By the time floodwater receded from the South Australian Murraylands town of Mannum in January last year, so too had its only bank branch. 

Resident Cathy Clemow surveyed the township to gauge attitudes around the creation of a community bank after BankSA’s departure in December of 2022. 

Cathy Clemow has been pushing for a community bank in her town of Mannum in the Murraylands.(ABC Riverland: Timu King)

Ms Clemow said the community rallied for a time. 

“The community managed to get some businesses together and to do some banking in a courier set-up, but that didn’t last for very long,” she said. 

“I spoke to one business that said their prices have increased because of costs associated with extra travel.” 

The bank branch closed during the River Murray floods of 2022–2023.(ABC Riverland: Timu King)

Ms Clemow said, for all her urging, ultimately the community would decide what happens. 

“It needs to be driven by the community, which also means we need to have the people who can run a bank,” she said. 

“This is a big undertaking, both financially to get it off the ground and then the expertise to keep it moving.” 

Generational change

People First Bank recently merged two community-owned banking institutions that had been operating in regional Australia: People’s Choice and Heritage Bank. 

Peter Lock says People First Bank arose from a merger.(Supplied: Customer Owned Banking Association)

Chief executive Peter Lock said there were a number of crucial differences between a traditional bank and a customer-owned bank. 

“We don’t have shareholders. We don’t pay dividends,” he said.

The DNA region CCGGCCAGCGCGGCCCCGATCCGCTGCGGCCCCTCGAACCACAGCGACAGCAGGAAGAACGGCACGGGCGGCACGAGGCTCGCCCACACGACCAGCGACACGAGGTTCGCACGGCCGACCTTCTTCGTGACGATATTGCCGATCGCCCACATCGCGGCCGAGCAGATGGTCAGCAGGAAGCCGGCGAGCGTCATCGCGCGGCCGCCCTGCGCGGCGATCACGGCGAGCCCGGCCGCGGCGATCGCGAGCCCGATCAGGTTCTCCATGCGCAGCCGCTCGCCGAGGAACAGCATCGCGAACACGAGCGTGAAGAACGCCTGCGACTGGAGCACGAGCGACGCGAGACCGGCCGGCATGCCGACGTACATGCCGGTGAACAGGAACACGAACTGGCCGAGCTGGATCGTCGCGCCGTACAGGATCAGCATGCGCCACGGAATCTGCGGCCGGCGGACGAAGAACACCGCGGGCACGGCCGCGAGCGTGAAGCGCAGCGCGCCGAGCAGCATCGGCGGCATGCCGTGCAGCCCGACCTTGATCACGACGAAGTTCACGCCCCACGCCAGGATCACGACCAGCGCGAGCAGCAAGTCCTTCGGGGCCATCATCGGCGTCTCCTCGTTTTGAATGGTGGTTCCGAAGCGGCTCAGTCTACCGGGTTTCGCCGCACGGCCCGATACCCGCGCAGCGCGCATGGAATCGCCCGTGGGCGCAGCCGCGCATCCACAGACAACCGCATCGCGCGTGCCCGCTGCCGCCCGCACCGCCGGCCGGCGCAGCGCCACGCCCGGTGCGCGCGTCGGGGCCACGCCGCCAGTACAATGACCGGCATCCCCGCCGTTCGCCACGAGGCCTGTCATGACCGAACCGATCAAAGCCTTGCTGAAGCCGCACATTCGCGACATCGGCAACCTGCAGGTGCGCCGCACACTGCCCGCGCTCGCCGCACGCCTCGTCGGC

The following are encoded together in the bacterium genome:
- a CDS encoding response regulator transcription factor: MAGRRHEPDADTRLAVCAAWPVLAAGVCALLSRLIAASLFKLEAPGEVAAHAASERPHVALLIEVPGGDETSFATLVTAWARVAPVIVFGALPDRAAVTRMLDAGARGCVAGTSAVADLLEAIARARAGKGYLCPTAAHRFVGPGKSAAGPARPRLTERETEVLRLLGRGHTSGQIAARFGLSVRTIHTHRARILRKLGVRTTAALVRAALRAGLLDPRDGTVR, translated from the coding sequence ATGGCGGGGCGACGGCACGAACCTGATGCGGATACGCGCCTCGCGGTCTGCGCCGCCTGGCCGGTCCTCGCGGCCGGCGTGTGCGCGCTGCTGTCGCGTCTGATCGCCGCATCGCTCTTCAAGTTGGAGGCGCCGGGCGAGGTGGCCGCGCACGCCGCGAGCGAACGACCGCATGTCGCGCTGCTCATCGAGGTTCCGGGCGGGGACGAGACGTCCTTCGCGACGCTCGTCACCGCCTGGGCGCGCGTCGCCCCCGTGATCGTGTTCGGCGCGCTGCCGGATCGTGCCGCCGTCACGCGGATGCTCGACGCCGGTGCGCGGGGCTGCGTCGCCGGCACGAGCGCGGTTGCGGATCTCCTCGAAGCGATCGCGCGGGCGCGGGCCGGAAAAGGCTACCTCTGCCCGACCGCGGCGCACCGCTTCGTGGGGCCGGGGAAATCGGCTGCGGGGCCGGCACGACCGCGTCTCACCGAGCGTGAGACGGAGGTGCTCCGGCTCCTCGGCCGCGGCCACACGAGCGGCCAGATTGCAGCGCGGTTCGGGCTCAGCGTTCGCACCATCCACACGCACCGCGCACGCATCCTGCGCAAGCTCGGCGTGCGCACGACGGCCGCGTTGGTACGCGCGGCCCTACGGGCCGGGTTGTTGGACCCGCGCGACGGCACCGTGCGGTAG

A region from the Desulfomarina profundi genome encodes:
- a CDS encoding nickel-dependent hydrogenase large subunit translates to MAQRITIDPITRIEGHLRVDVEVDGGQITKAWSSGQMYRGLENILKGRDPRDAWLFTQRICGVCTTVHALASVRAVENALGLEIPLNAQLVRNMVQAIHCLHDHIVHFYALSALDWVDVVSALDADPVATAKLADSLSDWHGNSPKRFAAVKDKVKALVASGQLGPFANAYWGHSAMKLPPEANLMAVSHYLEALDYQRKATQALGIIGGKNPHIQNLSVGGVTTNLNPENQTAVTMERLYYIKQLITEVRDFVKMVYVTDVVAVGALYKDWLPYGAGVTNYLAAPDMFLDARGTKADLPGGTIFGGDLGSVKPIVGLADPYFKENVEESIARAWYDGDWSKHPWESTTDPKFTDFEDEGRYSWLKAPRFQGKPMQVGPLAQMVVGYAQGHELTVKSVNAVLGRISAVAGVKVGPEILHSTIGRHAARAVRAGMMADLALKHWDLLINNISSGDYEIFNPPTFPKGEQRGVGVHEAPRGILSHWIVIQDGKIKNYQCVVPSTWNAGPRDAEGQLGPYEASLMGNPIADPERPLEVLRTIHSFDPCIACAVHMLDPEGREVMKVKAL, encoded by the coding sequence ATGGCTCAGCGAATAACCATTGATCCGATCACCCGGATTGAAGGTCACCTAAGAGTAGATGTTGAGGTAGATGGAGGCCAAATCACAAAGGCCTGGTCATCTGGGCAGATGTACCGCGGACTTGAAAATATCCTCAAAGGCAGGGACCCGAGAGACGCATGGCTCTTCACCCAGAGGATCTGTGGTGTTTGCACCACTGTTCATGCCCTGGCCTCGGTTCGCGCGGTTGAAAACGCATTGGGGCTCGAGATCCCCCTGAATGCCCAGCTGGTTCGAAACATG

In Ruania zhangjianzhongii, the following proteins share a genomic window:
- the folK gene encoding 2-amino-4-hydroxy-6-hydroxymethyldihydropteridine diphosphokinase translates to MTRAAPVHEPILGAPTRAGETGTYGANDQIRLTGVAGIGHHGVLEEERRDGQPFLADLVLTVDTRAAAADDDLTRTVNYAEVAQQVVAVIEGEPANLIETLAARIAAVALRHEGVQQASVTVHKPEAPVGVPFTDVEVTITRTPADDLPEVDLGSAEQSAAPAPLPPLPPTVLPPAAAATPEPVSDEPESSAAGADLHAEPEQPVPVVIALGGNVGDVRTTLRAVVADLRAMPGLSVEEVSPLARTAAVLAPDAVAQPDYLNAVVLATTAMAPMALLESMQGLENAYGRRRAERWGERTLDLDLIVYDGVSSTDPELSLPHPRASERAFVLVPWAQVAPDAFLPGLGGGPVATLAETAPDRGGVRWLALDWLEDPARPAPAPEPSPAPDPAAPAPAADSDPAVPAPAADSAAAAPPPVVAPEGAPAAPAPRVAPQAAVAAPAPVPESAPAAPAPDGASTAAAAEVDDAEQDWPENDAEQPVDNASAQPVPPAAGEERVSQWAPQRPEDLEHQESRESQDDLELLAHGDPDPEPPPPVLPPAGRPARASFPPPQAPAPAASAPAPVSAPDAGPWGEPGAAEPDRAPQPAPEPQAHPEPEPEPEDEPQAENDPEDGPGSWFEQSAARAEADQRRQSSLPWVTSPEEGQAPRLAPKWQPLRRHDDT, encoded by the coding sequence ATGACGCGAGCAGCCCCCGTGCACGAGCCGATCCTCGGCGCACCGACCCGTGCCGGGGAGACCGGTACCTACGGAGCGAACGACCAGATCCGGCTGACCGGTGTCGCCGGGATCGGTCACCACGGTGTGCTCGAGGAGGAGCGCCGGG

“All of the profits of the bank go into the bank to provide better products or services, or back into the community itself.”

Cathy Clemow says the removal of the ATM had an impact on Mannum.(ABC Riverland: Timu King)

Mr Lock said banks increasingly needed to manage a growing tension between an older generation of clients and the new generation of digital natives.

“We need to be respectful of the population that got us to where we are,” he said. 

“We’ve got to build a new engine while maintaining the existing one.

“The new engine of banking has to be built differently going into the next generation.” 

Stephanie Elliott says branch closures are keenly felt in small towns.(Supplied: Customer Owned Banking Association)

Diversity and competition 

The Customer Owned Banking Association’s chief operating officer, Stephanie Elliott, said it was important consumer and shareholder banking models existed. 

“One of the elements of competition, which can be overlooked, is the importance of business model diversity,” she said. 

“A strength of the customer-based model is serving particular communities, which might be geographic, professional, or even cultural.” 

Ms Elliott said she was encouraged to see banks trying to keep branches open. 

“The Capricornian up in central Queensland operates small branches in operation with the local council,” she said. 

“These kinds of solutions won’t work for all banks and communities, but it is really encouraging to see this kind of innovation appearing in the sector.” 

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